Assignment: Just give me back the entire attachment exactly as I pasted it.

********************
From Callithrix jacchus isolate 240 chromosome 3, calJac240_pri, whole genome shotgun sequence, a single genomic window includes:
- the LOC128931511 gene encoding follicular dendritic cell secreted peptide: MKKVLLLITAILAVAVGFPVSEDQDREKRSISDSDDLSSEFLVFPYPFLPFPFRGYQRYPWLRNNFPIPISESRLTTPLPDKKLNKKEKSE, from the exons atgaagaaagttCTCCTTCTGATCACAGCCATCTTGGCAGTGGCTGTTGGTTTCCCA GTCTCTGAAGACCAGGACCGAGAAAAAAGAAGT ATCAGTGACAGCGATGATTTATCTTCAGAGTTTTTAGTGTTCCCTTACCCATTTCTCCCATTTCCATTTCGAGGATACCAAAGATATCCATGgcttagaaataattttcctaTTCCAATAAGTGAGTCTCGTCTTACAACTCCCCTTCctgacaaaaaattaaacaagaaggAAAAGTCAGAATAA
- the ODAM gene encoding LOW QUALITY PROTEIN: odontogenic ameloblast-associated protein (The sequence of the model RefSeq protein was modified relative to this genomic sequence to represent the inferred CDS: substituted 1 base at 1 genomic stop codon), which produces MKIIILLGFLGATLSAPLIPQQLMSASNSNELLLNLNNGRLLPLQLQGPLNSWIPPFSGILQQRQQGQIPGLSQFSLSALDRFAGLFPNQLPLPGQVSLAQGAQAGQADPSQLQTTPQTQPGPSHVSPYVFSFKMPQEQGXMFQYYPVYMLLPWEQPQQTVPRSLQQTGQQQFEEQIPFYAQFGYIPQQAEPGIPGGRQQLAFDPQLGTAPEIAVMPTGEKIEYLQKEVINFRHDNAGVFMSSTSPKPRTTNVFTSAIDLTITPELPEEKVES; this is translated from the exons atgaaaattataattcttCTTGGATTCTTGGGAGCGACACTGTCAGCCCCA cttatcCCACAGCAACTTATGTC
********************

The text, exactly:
From Callithrix jacchus isolate 240 chromosome 3, calJac240_pri, whole genome shotgun sequence, a single genomic window includes:
- the LOC128931511 gene encoding follicular dendritic cell secreted peptide: MKKVLLLITAILAVAVGFPVSEDQDREKRSISDSDDLSSEFLVFPYPFLPFPFRGYQRYPWLRNNFPIPISESRLTTPLPDKKLNKKEKSE, from the exons atgaagaaagttCTCCTTCTGATCACAGCCATCTTGGCAGTGGCTGTTGGTTTCCCA GTCTCTGAAGACCAGGACCGAGAAAAAAGAAGT ATCAGTGACAGCGATGATTTATCTTCAGAGTTTTTAGTGTTCCCTTACCCATTTCTCCCATTTCCATTTCGAGGATACCAAAGATATCCATGgcttagaaataattttcctaTTCCAATAAGTGAGTCTCGTCTTACAACTCCCCTTCctgacaaaaaattaaacaagaaggAAAAGTCAGAATAA
- the ODAM gene encoding LOW QUALITY PROTEIN: odontogenic ameloblast-associated protein (The sequence of the model RefSeq protein was modified relative to this genomic sequence to represent the inferred CDS: substituted 1 base at 1 genomic stop codon), which produces MKIIILLGFLGATLSAPLIPQQLMSASNSNELLLNLNNGRLLPLQLQGPLNSWIPPFSGILQQRQQGQIPGLSQFSLSALDRFAGLFPNQLPLPGQVSLAQGAQAGQADPSQLQTTPQTQPGPSHVSPYVFSFKMPQEQGXMFQYYPVYMLLPWEQPQQTVPRSLQQTGQQQFEEQIPFYAQFGYIPQQAEPGIPGGRQQLAFDPQLGTAPEIAVMPTGEKIEYLQKEVINFRHDNAGVFMSSTSPKPRTTNVFTSAIDLTITPELPEEKVES; this is translated from the exons atgaaaattataattcttCTTGGATTCTTGGGAGCGACACTGTCAGCCCCA cttatcCCACAGCAACTTATGTC